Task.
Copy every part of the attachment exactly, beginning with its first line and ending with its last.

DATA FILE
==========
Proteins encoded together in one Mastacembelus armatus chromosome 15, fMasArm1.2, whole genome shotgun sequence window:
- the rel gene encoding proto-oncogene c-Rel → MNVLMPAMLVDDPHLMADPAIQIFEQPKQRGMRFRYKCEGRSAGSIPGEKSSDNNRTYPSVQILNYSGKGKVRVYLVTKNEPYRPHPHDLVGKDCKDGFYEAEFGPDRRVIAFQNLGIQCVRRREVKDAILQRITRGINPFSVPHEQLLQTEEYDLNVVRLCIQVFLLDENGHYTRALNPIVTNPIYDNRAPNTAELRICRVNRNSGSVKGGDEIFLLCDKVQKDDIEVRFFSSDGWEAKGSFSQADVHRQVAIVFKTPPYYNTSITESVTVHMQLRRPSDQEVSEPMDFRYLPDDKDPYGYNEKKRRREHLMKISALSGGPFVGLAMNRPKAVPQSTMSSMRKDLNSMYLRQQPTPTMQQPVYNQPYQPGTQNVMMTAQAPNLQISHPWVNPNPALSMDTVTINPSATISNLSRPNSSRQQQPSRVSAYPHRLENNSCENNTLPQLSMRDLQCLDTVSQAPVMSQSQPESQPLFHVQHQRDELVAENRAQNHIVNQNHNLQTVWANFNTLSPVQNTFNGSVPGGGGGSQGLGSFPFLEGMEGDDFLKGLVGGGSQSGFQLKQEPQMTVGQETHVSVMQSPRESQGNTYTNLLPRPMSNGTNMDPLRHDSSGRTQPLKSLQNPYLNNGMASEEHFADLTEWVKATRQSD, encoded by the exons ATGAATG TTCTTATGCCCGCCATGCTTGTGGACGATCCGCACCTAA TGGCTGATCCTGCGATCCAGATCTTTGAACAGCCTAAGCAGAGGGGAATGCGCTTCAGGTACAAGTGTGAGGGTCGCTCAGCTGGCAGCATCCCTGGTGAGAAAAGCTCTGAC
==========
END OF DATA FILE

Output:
Proteins encoded together in one Mastacembelus armatus chromosome 15, fMasArm1.2, whole genome shotgun sequence window:
- the rel gene encoding proto-oncogene c-Rel → MNVLMPAMLVDDPHLMADPAIQIFEQPKQRGMRFRYKCEGRSAGSIPGEKSSDNNRTYPSVQILNYSGKGKVRVYLVTKNEPYRPHPHDLVGKDCKDGFYEAEFGPDRRVIAFQNLGIQCVRRREVKDAILQRITRGINPFSVPHEQLLQTEEYDLNVVRLCIQVFLLDENGHYTRALNPIVTNPIYDNRAPNTAELRICRVNRNSGSVKGGDEIFLLCDKVQKDDIEVRFFSSDGWEAKGSFSQADVHRQVAIVFKTPPYYNTSITESVTVHMQLRRPSDQEVSEPMDFRYLPDDKDPYGYNEKKRRREHLMKISALSGGPFVGLAMNRPKAVPQSTMSSMRKDLNSMYLRQQPTPTMQQPVYNQPYQPGTQNVMMTAQAPNLQISHPWVNPNPALSMDTVTINPSATISNLSRPNSSRQQQPSRVSAYPHRLENNSCENNTLPQLSMRDLQCLDTVSQAPVMSQSQPESQPLFHVQHQRDELVAENRAQNHIVNQNHNLQTVWANFNTLSPVQNTFNGSVPGGGGGSQGLGSFPFLEGMEGDDFLKGLVGGGSQSGFQLKQEPQMTVGQETHVSVMQSPRESQGNTYTNLLPRPMSNGTNMDPLRHDSSGRTQPLKSLQNPYLNNGMASEEHFADLTEWVKATRQSD, encoded by the exons ATGAATG TTCTTATGCCCGCCATGCTTGTGGACGATCCGCACCTAA TGGCTGATCCTGCGATCCAGATCTTTGAACAGCCTAAGCAGAGGGGAATGCGCTTCAGGTACAAGTGTGAGGGTCGCTCAGCTGGCAGCATCCCTGGTGAGAAAAGCTCTGAC